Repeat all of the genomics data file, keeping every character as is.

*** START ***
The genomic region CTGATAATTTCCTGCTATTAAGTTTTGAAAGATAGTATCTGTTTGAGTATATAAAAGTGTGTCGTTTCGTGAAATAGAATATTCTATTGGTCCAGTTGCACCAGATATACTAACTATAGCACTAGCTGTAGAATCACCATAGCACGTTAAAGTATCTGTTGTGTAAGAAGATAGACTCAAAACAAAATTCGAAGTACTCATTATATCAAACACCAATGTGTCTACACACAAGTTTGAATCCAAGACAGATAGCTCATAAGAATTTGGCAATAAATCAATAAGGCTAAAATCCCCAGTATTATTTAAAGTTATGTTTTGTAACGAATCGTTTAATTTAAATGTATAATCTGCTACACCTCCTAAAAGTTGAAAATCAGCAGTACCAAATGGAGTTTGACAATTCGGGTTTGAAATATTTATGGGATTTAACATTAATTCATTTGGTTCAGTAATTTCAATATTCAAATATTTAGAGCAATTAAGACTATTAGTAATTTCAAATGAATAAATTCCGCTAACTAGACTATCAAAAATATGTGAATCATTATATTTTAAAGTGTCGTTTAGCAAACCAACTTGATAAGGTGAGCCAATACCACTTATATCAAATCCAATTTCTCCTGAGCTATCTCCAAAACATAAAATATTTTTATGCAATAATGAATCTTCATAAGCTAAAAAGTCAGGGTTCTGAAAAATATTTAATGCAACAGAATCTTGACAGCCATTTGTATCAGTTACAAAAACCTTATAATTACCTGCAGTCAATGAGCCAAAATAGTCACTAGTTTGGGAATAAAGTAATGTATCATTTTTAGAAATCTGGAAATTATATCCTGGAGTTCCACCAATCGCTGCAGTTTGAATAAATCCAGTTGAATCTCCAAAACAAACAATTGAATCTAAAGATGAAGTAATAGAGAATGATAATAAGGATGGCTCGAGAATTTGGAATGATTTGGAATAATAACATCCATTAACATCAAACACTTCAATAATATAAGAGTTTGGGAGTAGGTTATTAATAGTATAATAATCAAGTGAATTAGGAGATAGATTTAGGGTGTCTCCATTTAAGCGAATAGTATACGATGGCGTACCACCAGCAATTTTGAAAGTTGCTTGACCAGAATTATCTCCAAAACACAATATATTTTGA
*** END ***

The genomic region CTGATAATTTCCTGCTATTAAGTTTTGAAAGATAGTATCTGTTTGAGTATATAAAAGTGTGTCGTTTCGTGAAATAGAATATTCTATTGGTCCAGTTGCACCAGATATACTAACTATAGCACTAGCTGTAGAATCACCATAGCACGTTAAAGTATCTGTTGTGTAAGAAGATAGACTCAAAACAAAATTCGAAGTACTCATTATATCAAACACCAATGTGTCTACACACAAGTTTGAATCCAAGACAGATAGCTCATAAGAATTTGGCAATAAATCAATAAGGCTAAAATCCCCAGTATTATTTAAAGTTATGTTTTGTAACGAATCGTTTAATTTAAATGTATAATCTGCTACACCTCCTAAAAGTTGAAAATCAGCAGTACCAAATGGAGTTTGACAATTCGGGTTTGAAATATTTATGGGATTTAACATTAATTCATTTGGTTCAGTAATTTCAATATTCAAATATTTAGAGCAATTAAGACTATTAGTAATTTCAAATGAATAAATTCCGCTAACTAGACTATCAAAAATATGTGAATCATTATATTTTAAAGTGTCGTTTAGCAAACCAACTTGATAAGGTGAGCCAATACCACTTATATCAAATCCAATTTCTCCTGAGCTATCTCCAAAACATAAAATATTTTTATGCAATAATGAATCTTCATAAGCTAAAAAGTCAGGGTTCTGAAAAATATTTAATGCAACAGAATCTTGACAGCCATTTGTATCAGTTACAAAAACCTTATAATTACCTGCAGTCAATGAGCCAAAATAGTCACTAGTTTGGGAATAAAGTAATGTATCATTTTTAGAAATCTGGAAATTATATCCTGGAGTTCCACCAATCGCTGCAGTTTGAATAAATCCAGTTGAATCTCCAAAACAAACAATTGAATCTAAAGATGAAGTAATAGAGAATGATAATAAGGATGGCTCGAGAATTTGGAATGATTTGGAATAATAACATCCATTAACATCAAACACTTCAATAATATAAGAGTTTGGGAGTAGGTTATTAATAGTATAATAATCAAGTGAATTAGGAGATAGATTTAGGGTGTCTCCATTTAAGCGAATAGTATACGATGGCGTACCACCAGCAATTTTGAAAGTTGCTTGACCAGAATTATCTCCAAAACACAATATATTTTGA